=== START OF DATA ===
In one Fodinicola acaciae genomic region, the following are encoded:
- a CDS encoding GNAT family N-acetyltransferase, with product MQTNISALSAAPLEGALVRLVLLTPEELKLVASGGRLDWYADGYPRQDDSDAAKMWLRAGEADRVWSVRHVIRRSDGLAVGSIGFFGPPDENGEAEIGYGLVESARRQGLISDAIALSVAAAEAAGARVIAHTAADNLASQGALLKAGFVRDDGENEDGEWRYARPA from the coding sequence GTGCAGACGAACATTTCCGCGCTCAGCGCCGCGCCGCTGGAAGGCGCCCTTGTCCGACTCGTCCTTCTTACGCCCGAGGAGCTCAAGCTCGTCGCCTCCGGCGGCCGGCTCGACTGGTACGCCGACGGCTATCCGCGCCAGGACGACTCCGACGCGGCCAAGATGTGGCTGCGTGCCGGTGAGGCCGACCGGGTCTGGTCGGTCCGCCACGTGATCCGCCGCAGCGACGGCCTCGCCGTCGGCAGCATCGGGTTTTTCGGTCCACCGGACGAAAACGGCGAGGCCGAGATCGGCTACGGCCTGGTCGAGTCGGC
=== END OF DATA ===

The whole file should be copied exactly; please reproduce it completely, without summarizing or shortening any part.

In one Fodinicola acaciae genomic region, the following are encoded:
- a CDS encoding GNAT family N-acetyltransferase, with product MQTNISALSAAPLEGALVRLVLLTPEELKLVASGGRLDWYADGYPRQDDSDAAKMWLRAGEADRVWSVRHVIRRSDGLAVGSIGFFGPPDENGEAEIGYGLVESARRQGLISDAIALSVAAAEAAGARVIAHTAADNLASQGALLKAGFVRDDGENEDGEWRYARPA from the coding sequence GTGCAGACGAACATTTCCGCGCTCAGCGCCGCGCCGCTGGAAGGCGCCCTTGTCCGACTCGTCCTTCTTACGCCCGAGGAGCTCAAGCTCGTCGCCTCCGGCGGCCGGCTCGACTGGTACGCCGACGGCTATCCGCGCCAGGACGACTCCGACGCGGCCAAGATGTGGCTGCGTGCCGGTGAGGCCGACCGGGTCTGGTCGGTCCGCCACGTGATCCGCCGCAGCGACGGCCTCGCCGTCGGCAGCATCGGGTTTTTCGGTCCACCGGACGAAAACGGCGAGGCCGAGATCGGCTACGGCCTGGTCGAGTCGGC